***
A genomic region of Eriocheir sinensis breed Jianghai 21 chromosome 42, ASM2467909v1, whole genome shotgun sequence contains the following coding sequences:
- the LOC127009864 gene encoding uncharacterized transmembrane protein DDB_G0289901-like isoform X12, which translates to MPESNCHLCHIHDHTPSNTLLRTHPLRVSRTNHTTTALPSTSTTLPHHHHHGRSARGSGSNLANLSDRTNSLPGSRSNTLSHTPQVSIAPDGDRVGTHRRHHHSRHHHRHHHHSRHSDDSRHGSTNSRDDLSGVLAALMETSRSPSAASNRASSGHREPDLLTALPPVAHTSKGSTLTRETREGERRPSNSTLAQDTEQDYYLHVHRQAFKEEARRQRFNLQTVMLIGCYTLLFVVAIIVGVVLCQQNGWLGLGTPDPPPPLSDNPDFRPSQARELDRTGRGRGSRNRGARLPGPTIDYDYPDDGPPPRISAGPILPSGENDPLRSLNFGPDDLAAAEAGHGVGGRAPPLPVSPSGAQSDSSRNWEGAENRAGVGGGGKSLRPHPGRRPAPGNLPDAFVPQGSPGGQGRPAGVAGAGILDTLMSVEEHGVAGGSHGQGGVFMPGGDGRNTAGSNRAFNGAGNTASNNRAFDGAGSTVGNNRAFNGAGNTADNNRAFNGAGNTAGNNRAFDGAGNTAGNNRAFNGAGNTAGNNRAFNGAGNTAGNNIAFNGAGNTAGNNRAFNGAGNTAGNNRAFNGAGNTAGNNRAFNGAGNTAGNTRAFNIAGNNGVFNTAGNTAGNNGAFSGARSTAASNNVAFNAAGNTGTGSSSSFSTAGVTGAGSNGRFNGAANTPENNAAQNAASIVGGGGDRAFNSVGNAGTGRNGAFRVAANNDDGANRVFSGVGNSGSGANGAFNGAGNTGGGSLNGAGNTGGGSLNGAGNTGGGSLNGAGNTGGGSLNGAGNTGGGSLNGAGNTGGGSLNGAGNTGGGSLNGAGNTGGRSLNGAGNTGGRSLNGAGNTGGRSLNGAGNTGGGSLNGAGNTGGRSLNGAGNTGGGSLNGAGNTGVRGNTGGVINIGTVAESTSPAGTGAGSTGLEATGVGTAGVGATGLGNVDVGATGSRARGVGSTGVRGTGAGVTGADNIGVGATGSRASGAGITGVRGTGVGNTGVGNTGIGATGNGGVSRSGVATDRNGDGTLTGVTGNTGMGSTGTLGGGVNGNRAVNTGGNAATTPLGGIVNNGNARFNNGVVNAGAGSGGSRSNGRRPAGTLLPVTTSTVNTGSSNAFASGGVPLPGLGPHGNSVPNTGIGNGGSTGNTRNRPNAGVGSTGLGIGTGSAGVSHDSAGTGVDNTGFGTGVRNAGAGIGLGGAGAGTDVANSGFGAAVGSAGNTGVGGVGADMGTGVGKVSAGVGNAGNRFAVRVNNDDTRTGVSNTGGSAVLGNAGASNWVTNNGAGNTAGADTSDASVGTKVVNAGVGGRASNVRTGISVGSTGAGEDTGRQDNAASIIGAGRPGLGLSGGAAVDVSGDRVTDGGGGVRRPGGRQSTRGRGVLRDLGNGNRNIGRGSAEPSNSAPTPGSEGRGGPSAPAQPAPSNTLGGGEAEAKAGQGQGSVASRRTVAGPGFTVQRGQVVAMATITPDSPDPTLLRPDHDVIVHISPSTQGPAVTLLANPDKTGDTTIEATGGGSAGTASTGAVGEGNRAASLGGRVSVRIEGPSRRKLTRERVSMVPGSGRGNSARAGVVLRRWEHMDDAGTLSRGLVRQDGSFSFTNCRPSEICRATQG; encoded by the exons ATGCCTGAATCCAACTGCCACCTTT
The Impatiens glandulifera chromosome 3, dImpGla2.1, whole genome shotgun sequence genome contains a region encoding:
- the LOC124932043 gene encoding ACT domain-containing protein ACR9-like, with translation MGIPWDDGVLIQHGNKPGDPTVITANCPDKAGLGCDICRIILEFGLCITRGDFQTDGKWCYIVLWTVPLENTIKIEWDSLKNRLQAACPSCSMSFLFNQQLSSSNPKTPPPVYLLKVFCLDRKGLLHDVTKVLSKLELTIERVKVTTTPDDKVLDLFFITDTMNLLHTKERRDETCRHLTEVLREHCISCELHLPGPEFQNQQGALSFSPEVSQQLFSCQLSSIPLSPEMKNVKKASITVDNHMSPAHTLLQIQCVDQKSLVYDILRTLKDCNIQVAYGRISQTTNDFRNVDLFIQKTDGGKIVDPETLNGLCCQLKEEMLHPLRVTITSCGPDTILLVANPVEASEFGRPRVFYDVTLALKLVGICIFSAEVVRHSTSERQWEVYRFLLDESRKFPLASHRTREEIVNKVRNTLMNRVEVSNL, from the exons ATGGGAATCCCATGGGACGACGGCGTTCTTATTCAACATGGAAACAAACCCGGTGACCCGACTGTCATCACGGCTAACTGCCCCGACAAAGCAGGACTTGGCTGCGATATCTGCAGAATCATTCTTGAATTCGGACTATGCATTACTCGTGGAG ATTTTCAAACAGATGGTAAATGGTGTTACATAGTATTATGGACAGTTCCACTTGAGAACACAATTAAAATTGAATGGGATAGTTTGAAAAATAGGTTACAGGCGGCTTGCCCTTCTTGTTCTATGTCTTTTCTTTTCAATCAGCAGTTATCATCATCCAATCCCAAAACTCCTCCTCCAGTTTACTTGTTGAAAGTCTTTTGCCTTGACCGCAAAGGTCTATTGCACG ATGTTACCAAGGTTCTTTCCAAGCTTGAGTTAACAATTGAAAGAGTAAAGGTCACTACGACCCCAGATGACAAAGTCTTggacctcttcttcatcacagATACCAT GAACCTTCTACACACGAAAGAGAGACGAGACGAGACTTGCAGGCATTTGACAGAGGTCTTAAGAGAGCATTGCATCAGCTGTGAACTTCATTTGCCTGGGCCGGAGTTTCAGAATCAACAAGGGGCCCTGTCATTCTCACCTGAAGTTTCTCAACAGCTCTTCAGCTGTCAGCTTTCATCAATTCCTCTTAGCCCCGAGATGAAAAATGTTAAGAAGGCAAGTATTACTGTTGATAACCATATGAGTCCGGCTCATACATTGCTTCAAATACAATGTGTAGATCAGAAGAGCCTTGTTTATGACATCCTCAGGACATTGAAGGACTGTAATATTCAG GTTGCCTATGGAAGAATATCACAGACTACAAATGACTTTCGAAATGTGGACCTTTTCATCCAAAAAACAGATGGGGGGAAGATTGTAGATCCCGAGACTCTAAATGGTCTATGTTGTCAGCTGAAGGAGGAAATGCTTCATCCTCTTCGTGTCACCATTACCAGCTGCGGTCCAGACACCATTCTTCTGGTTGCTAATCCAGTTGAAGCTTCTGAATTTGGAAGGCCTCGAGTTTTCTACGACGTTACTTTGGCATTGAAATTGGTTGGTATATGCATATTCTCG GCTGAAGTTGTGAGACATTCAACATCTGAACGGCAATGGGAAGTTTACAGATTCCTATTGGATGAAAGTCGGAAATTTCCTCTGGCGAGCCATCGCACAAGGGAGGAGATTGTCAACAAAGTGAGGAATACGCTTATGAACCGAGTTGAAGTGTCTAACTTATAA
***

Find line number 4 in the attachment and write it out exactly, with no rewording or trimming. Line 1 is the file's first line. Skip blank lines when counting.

- the LOC124932043 gene encoding ACT domain-containing protein ACR9-like, with translation MGIPWDDGVLIQHGNKPGDPTVITANCPDKAGLGCDICRIILEFGLCITRGDFQTDGKWCYIVLWTVPLENTIKIEWDSLKNRLQAACPSCSMSFLFNQQLSSSNPKTPPPVYLLKVFCLDRKGLLHDVTKVLSKLELTIERVKVTTTPDDKVLDLFFITDTMNLLHTKERRDETCRHLTEVLREHCISCELHLPGPEFQNQQGALSFSPEVSQQLFSCQLSSIPLSPEMKNVKKASITVDNHMSPAHTLLQIQCVDQKSLVYDILRTLKDCNIQVAYGRISQTTNDFRNVDLFIQKTDGGKIVDPETLNGLCCQLKEEMLHPLRVTITSCGPDTILLVANPVEASEFGRPRVFYDVTLALKLVGICIFSAEVVRHSTSERQWEVYRFLLDESRKFPLASHRTREEIVNKVRNTLMNRVEVSNL, from the exons ATGGGAATCCCATGGGACGACGGCGTTCTTATTCAACATGGAAACAAACCCGGTGACCCGACTGTCATCACGGCTAACTGCCCCGACAAAGCAGGACTTGGCTGCGATATCTGCAGAATCATTCTTGAATTCGGACTATGCATTACTCGTGGAG ATTTTCAAACAGATGGTAAATGGTGTTACATAGTATTATGGACAGTTCCACTTGAGAACACAATTAAAATTGAATGGGATAGTTTGAAAAATAGGTTACAGGCGGCTTGCCCTTCTTGTTCTATGTCTTTTCTTTTCAATCAGCAGTTATCATCATCCAATCCCAAAACTCCTCCTCCAGTTTACTTGTTGAAAGTCTTTTGCCTTGACCGCAAAGGTCTATTGCACG ATGTTACCAAGGTTCTTTCCAAGCTTGAGTTAACAATTGAAAGAGTAAAGGTCACTACGACCCCAGATGACAAAGTCTTggacctcttcttcatcacagATACCAT GAACCTTCTACACACGAAAGAGAGACGAGACGAGACTTGCAGGCATTTGACAGAGGTCTTAAGAGAGCATTGCATCAGCTGTGAACTTCATTTGCCTGGGCCGGAGTTTCAGAATCAACAAGGGGCCCTGTCATTCTCACCTGAAGTTTCTCAACAGCTCTTCAGCTGTCAGCTTTCATCAATTCCTCTTAGCCCCGAGATGAAAAATGTTAAGAAGGCAAGTATTACTGTTGATAACCATATGAGTCCGGCTCATACATTGCTTCAAATACAATGTGTAGATCAGAAGAGCCTTGTTTATGACATCCTCAGGACATTGAAGGACTGTAATATTCAG GTTGCCTATGGAAGAATATCACAGACTACAAATGACTTTCGAAATGTGGACCTTTTCATCCAAAAAACAGATGGGGGGAAGATTGTAGATCCCGAGACTCTAAATGGTCTATGTTGTCAGCTGAAGGAGGAAATGCTTCATCCTCTTCGTGTCACCATTACCAGCTGCGGTCCAGACACCATTCTTCTGGTTGCTAATCCAGTTGAAGCTTCTGAATTTGGAAGGCCTCGAGTTTTCTACGACGTTACTTTGGCATTGAAATTGGTTGGTATATGCATATTCTCG GCTGAAGTTGTGAGACATTCAACATCTGAACGGCAATGGGAAGTTTACAGATTCCTATTGGATGAAAGTCGGAAATTTCCTCTGGCGAGCCATCGCACAAGGGAGGAGATTGTCAACAAAGTGAGGAATACGCTTATGAACCGAGTTGAAGTGTCTAACTTATAA